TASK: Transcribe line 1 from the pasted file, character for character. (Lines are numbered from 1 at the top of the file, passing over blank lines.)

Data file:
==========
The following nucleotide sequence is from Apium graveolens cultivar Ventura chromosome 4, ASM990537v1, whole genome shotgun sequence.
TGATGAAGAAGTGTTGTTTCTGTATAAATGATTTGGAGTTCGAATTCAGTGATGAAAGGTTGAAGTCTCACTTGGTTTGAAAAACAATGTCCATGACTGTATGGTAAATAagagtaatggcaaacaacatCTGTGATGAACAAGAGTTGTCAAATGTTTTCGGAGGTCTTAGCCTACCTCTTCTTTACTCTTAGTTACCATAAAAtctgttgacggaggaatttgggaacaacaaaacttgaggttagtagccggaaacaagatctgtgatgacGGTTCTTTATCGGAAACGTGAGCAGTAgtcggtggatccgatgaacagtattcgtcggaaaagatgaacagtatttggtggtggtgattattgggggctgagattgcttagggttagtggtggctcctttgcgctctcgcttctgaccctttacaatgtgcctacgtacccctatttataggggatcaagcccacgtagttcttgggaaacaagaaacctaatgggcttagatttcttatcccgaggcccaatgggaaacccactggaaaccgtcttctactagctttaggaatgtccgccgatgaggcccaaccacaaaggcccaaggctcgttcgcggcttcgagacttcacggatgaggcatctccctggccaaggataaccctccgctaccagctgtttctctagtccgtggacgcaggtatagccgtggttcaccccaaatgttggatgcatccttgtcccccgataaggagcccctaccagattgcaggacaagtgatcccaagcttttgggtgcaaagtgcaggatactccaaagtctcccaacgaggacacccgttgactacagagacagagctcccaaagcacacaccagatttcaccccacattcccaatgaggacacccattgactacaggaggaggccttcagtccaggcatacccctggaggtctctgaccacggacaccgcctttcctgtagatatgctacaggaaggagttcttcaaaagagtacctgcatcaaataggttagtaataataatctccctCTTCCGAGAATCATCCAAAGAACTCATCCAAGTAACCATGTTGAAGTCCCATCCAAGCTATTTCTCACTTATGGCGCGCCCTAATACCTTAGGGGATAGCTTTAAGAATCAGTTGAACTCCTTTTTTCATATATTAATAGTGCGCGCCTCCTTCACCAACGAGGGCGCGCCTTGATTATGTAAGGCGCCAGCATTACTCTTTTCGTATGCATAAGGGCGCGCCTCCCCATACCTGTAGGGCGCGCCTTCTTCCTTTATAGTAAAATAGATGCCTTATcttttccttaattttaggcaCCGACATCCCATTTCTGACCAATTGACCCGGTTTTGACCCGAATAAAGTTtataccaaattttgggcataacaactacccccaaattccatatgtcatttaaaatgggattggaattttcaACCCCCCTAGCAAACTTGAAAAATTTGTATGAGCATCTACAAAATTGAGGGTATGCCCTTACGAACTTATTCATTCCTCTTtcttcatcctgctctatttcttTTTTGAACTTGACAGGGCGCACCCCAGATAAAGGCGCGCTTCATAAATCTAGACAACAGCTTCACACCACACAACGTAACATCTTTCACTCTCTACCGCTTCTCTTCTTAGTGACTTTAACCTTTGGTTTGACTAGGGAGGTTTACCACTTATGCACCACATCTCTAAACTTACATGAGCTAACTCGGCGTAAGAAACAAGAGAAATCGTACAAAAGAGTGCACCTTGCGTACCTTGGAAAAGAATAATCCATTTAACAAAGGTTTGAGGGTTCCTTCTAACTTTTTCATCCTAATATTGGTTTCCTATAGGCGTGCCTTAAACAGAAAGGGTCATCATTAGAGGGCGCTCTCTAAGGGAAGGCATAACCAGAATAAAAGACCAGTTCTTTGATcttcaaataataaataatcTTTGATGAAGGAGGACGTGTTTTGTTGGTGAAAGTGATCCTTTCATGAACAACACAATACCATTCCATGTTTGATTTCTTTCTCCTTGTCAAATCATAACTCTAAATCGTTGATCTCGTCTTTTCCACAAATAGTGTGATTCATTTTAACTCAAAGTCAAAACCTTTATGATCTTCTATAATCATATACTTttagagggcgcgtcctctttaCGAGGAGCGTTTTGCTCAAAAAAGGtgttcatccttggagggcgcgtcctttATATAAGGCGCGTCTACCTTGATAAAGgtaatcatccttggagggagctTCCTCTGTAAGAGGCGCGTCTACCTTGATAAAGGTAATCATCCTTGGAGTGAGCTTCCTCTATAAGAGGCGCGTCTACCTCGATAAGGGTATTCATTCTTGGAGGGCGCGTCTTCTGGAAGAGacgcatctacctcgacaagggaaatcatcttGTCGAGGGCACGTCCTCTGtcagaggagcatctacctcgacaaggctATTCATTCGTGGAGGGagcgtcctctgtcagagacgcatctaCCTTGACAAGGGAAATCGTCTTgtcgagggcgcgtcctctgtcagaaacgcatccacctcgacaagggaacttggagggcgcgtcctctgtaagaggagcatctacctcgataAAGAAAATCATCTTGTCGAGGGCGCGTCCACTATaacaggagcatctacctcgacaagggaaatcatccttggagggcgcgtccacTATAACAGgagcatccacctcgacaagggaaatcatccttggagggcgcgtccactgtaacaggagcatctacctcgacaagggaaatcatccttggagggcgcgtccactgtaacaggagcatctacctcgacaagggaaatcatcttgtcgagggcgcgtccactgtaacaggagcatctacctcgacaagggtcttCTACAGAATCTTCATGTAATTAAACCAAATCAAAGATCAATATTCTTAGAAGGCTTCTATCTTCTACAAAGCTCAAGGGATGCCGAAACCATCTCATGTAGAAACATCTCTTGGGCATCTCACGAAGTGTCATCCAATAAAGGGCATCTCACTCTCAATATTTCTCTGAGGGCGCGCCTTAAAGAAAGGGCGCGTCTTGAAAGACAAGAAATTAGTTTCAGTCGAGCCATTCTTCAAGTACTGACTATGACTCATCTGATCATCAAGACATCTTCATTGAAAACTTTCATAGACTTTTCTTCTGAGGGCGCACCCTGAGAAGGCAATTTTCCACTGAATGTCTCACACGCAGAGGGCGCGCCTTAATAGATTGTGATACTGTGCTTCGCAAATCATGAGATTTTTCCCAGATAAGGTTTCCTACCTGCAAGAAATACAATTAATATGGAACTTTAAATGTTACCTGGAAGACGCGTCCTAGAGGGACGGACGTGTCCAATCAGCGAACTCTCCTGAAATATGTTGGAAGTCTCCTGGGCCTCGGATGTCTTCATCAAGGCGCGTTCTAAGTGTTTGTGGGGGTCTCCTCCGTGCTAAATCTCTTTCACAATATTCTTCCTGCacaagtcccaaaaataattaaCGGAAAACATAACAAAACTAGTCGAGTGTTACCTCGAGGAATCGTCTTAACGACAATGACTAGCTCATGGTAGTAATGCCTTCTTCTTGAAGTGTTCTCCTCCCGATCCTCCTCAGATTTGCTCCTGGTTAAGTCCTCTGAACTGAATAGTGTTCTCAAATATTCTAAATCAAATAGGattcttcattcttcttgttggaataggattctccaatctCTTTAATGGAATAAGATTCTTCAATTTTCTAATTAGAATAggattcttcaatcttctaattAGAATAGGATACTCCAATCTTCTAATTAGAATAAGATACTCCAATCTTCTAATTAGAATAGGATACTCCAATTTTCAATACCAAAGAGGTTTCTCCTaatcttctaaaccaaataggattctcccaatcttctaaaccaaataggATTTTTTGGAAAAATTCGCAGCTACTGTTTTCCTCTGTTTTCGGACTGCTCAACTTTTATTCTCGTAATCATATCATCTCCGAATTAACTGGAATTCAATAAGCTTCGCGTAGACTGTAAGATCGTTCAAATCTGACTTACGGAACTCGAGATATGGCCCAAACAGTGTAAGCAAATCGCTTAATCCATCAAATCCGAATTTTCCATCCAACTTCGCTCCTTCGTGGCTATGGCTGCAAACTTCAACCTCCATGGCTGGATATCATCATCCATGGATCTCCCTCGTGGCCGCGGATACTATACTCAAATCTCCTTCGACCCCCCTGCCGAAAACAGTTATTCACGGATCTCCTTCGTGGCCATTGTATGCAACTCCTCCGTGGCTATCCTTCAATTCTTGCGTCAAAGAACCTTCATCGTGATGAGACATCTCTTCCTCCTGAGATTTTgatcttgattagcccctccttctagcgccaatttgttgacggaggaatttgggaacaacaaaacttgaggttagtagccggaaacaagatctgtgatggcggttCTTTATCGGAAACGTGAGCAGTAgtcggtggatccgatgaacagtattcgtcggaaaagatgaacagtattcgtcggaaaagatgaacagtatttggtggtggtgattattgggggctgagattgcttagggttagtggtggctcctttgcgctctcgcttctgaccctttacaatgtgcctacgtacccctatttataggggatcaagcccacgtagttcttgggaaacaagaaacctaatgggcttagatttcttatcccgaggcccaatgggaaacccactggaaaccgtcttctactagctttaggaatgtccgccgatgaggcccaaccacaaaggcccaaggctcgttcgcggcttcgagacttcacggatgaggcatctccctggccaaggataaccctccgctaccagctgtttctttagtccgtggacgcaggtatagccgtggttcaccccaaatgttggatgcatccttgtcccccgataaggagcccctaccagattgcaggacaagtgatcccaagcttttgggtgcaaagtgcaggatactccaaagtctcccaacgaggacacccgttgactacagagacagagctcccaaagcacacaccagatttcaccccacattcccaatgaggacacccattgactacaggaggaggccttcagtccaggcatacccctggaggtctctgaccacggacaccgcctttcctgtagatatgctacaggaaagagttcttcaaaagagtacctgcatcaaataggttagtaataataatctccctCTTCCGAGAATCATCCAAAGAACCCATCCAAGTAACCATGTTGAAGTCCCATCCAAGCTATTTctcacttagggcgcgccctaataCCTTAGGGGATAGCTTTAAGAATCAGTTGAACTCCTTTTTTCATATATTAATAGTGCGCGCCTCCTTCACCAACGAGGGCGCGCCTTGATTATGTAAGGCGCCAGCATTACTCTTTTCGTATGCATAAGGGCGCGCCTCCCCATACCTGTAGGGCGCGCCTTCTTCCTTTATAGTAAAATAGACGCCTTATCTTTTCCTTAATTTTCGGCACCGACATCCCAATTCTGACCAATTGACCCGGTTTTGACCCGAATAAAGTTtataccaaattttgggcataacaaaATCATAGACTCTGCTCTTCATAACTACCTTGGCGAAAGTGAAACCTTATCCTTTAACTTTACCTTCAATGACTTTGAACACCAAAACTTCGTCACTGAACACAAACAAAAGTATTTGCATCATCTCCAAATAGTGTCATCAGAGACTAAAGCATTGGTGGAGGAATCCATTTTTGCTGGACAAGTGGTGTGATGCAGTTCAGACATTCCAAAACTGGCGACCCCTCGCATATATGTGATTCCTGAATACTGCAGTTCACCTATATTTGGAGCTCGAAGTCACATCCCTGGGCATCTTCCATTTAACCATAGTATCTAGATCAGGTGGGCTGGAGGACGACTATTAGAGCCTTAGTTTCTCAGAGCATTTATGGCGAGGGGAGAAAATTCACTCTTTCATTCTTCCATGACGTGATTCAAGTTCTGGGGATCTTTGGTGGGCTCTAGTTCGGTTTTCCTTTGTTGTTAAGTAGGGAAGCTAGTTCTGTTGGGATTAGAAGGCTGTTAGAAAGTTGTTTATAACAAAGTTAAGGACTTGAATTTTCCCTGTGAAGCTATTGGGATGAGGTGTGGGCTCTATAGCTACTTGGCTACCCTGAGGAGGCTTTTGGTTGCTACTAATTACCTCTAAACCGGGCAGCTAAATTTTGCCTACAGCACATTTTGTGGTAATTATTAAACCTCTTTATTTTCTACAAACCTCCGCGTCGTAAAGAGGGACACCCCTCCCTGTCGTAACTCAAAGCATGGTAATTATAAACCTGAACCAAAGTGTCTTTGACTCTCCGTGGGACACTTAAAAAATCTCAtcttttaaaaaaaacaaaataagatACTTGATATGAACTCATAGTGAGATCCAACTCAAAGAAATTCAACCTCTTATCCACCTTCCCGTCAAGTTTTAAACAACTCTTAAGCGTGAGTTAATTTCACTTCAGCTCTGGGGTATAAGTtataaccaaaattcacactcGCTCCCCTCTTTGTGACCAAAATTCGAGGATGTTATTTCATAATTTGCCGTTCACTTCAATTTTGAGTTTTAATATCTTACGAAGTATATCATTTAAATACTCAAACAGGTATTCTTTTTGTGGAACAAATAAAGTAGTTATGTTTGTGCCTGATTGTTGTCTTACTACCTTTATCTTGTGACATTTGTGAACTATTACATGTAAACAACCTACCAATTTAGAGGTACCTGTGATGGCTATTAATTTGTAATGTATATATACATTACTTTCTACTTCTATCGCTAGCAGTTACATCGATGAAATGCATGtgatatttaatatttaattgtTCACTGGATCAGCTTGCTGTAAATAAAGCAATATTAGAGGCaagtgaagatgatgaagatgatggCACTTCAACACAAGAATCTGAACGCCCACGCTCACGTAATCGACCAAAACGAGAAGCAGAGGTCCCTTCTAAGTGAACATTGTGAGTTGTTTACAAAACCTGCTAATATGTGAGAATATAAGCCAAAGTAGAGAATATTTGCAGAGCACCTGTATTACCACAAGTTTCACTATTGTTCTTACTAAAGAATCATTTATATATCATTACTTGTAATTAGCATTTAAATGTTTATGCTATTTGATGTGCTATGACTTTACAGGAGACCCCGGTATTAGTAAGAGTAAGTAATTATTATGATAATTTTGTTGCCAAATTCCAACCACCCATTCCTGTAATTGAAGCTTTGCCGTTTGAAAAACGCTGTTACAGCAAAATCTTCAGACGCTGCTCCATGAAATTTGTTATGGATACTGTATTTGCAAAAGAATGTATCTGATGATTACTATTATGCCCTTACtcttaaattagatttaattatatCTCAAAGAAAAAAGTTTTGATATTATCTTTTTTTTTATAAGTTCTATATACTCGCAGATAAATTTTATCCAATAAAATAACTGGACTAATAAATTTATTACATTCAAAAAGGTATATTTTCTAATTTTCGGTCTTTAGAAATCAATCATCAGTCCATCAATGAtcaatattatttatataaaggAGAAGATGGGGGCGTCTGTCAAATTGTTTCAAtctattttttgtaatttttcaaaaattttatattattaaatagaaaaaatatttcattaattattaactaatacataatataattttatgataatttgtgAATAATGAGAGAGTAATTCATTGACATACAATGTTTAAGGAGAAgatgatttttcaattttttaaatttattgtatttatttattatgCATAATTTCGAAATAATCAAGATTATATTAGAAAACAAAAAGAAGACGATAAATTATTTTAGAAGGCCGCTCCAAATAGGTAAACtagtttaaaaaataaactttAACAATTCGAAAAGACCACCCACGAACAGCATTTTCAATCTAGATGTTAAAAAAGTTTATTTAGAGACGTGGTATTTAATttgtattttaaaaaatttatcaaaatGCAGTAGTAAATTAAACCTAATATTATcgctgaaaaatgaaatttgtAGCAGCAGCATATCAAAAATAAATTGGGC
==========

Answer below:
The following nucleotide sequence is from Apium graveolens cultivar Ventura chromosome 4, ASM990537v1, whole genome shotgun sequence.